DJ Cohn Rules Mich Court of Claims Act Does Not Bar Compulsory Counterclaim Against State Agency

by Kathleen Parakh on March 20, 2013

Regents of the University of Michigan v. St. Jude Medical, Inc., Case No. 12–1290, 2013 WL 673797 (E.D. Mich., Feb. 25, 2013).

U.S. District Judge Avern Cohn denied the University of Michigan’s motion to dismiss a compulsory counterclaim on the grounds that the defendant, St. Jude Medical, Inc., did not comply with the Michigan Court of Claims Act, Mich. Comp. Laws § 600.6431. The court ruled that the Act did not apply to St. Jude Medical’s compulsory counterclaim, and alternatively U of M waived sovereign immunity by filing the federal court action.

St. Jude licensed patented technology relating to bioprosthetic tissue used in artificial heart valves from U of M. St. Jude contends that while it paid royalties through 2011, it later discovered that due to a product change in 2008 it did not owe royalties for the period 2009-2011.  When St. Jude notified U of M that it would apply the amounts paid to current royalties, U of M sued for breach of the license agreement. St. Jude counterclaimed for unjust enrichment and for a determination that the U of M patents were invalid.  U of M moved to dismiss the counterclaims on the grounds that St. Jude did not comply with the Act and based on sovereign immunity.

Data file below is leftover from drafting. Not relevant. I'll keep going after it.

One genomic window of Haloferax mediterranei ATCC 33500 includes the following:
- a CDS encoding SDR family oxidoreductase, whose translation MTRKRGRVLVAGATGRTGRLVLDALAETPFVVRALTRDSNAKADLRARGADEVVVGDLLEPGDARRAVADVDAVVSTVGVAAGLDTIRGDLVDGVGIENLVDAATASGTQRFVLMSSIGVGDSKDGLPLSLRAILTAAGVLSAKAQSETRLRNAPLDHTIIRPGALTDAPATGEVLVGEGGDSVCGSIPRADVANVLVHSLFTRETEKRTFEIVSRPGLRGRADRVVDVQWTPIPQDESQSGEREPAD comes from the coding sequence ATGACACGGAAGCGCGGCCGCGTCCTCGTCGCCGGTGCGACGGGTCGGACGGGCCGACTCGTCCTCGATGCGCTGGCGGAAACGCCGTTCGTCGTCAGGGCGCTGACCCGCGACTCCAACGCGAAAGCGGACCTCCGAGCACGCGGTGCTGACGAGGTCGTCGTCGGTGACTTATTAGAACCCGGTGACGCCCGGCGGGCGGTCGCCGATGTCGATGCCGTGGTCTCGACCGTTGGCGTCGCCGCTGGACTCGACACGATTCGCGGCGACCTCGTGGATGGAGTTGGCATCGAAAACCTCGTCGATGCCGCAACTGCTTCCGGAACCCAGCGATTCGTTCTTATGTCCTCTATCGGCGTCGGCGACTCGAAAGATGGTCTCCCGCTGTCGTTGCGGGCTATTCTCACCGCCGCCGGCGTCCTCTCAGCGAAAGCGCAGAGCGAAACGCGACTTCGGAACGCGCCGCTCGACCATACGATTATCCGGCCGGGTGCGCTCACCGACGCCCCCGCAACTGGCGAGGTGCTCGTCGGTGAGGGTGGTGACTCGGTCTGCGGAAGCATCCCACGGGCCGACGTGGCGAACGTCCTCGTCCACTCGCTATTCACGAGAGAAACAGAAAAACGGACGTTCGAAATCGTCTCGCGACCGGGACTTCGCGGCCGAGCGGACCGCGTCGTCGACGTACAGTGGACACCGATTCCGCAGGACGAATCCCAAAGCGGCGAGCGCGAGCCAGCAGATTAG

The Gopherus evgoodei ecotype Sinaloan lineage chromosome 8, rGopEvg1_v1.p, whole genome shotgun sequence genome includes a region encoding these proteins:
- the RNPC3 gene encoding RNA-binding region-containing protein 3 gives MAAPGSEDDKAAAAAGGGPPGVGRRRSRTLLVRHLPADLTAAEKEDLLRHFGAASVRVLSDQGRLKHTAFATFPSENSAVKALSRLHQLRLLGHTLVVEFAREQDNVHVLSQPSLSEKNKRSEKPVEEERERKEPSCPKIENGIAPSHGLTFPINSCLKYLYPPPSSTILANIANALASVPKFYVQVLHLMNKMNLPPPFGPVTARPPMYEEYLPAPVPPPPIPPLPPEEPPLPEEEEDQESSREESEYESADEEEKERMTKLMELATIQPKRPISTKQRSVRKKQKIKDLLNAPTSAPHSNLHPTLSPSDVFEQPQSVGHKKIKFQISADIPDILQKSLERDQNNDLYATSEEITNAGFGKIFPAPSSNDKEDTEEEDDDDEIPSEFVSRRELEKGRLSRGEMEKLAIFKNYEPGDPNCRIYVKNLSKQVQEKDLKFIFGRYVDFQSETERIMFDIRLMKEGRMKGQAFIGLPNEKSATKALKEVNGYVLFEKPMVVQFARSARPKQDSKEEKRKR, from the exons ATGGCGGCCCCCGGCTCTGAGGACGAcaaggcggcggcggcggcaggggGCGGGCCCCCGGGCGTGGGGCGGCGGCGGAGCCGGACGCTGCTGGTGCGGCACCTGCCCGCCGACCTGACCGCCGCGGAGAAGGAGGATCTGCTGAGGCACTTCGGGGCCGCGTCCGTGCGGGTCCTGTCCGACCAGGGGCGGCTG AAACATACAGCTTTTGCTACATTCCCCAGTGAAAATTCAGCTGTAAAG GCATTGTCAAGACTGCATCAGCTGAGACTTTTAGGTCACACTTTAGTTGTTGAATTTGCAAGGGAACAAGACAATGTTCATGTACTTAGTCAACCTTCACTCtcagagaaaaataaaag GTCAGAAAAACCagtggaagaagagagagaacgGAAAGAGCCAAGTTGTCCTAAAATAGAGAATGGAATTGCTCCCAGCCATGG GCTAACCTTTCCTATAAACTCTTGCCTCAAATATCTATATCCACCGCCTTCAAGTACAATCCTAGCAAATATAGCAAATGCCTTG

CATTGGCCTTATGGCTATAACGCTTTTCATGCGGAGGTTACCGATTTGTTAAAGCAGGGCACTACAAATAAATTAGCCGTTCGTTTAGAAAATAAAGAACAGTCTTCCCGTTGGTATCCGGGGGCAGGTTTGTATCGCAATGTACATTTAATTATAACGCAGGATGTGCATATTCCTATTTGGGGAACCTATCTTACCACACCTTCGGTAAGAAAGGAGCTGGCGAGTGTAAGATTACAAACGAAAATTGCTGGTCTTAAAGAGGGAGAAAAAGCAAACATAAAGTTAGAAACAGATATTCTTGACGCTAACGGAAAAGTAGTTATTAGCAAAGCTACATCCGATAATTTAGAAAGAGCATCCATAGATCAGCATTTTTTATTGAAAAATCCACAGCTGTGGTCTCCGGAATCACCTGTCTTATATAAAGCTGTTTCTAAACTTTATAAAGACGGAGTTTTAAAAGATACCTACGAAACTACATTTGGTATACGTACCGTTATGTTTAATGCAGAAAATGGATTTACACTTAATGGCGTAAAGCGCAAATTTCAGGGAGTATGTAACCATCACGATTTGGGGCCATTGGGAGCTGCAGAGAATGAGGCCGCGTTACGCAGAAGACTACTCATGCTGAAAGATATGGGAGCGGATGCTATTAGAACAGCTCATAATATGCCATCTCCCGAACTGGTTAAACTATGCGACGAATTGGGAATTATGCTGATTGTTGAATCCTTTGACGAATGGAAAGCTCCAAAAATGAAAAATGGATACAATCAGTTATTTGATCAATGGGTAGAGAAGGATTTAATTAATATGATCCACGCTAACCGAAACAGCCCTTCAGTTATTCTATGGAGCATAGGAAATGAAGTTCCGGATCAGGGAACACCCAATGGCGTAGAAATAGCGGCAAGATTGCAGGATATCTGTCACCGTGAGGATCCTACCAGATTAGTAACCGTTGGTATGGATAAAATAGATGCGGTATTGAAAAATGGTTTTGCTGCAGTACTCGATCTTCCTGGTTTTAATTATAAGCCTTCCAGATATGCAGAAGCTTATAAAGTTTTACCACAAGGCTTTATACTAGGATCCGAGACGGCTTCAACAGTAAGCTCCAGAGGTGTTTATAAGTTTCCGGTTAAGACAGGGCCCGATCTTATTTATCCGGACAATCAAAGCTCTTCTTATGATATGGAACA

The Act states that a party suing the state needs to give notice by filing in the Court of Claims. However, another section of the Act provides that a claimant is not permitted to file a claim in the Court of Claims against the state if the claimant “has an adequate remedy upon his claim in the federal courts.” Mich. Comp. Laws § 600.6440. Reading the two statutes together, the court ruled that, “Essentially, where a claimant has an adequate remedy in federal court, the Court of Claims is stripped of subject matter jurisdiction to hear the claim.” Slip op. at*3.  The court noted that St. Jude asserted counterclaims of unjust enrichment and patent invalidation that were mandatory counterclaims, and the was required to assert them in the federal action or they would be waived. Thus, it held:

Because St. Jude did not have the option to bring its counterclaim in the Court of Claims after U of M brought its breach of contract claim in this Court, providing notice to the Court of Claims clerk that it intended to file a counterclaim in this case would be meaningless. St. Jude’s “adequate remedy”—in fact, its only remedy—is in federal court. Thus, the Court of Claims does not have subject matter jurisdiction to hear the counterclaim, see Mich. Comp. Laws § 600.6440, and St. Jude is not obligated to comply with the notice requirements for filing suit in that court.

Slip op. at *4. In addition, the court ruled that U of M filed the case first, it knew that St. Jude would assert the counterclaim and that is all the notice that is needed. Finally, U 0f M waived sovereign immunity by filing suit in federal court.

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